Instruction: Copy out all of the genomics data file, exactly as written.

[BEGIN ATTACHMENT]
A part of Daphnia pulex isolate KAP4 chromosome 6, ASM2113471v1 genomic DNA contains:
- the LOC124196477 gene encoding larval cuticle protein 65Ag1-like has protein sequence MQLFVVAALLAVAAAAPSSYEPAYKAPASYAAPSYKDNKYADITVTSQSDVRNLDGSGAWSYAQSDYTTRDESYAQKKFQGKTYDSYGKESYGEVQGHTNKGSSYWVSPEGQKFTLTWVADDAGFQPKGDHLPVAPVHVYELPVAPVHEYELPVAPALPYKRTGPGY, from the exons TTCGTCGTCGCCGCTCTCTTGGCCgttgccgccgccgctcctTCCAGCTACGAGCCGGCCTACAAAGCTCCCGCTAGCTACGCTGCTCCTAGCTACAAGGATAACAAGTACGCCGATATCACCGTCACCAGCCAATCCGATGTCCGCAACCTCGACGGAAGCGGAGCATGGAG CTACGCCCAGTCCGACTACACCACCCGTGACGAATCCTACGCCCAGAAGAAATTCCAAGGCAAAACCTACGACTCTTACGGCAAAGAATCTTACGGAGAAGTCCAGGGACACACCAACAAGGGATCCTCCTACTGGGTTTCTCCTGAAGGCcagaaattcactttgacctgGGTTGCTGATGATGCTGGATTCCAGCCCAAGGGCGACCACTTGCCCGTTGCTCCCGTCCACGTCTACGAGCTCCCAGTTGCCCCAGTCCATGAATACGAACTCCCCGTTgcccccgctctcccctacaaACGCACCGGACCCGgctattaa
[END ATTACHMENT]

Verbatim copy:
A part of Daphnia pulex isolate KAP4 chromosome 6, ASM2113471v1 genomic DNA contains:
- the LOC124196477 gene encoding larval cuticle protein 65Ag1-like has protein sequence MQLFVVAALLAVAAAAPSSYEPAYKAPASYAAPSYKDNKYADITVTSQSDVRNLDGSGAWSYAQSDYTTRDESYAQKKFQGKTYDSYGKESYGEVQGHTNKGSSYWVSPEGQKFTLTWVADDAGFQPKGDHLPVAPVHVYELPVAPVHEYELPVAPALPYKRTGPGY, from the exons TTCGTCGTCGCCGCTCTCTTGGCCgttgccgccgccgctcctTCCAGCTACGAGCCGGCCTACAAAGCTCCCGCTAGCTACGCTGCTCCTAGCTACAAGGATAACAAGTACGCCGATATCACCGTCACCAGCCAATCCGATGTCCGCAACCTCGACGGAAGCGGAGCATGGAG CTACGCCCAGTCCGACTACACCACCCGTGACGAATCCTACGCCCAGAAGAAATTCCAAGGCAAAACCTACGACTCTTACGGCAAAGAATCTTACGGAGAAGTCCAGGGACACACCAACAAGGGATCCTCCTACTGGGTTTCTCCTGAAGGCcagaaattcactttgacctgGGTTGCTGATGATGCTGGATTCCAGCCCAAGGGCGACCACTTGCCCGTTGCTCCCGTCCACGTCTACGAGCTCCCAGTTGCCCCAGTCCATGAATACGAACTCCCCGTTgcccccgctctcccctacaaACGCACCGGACCCGgctattaa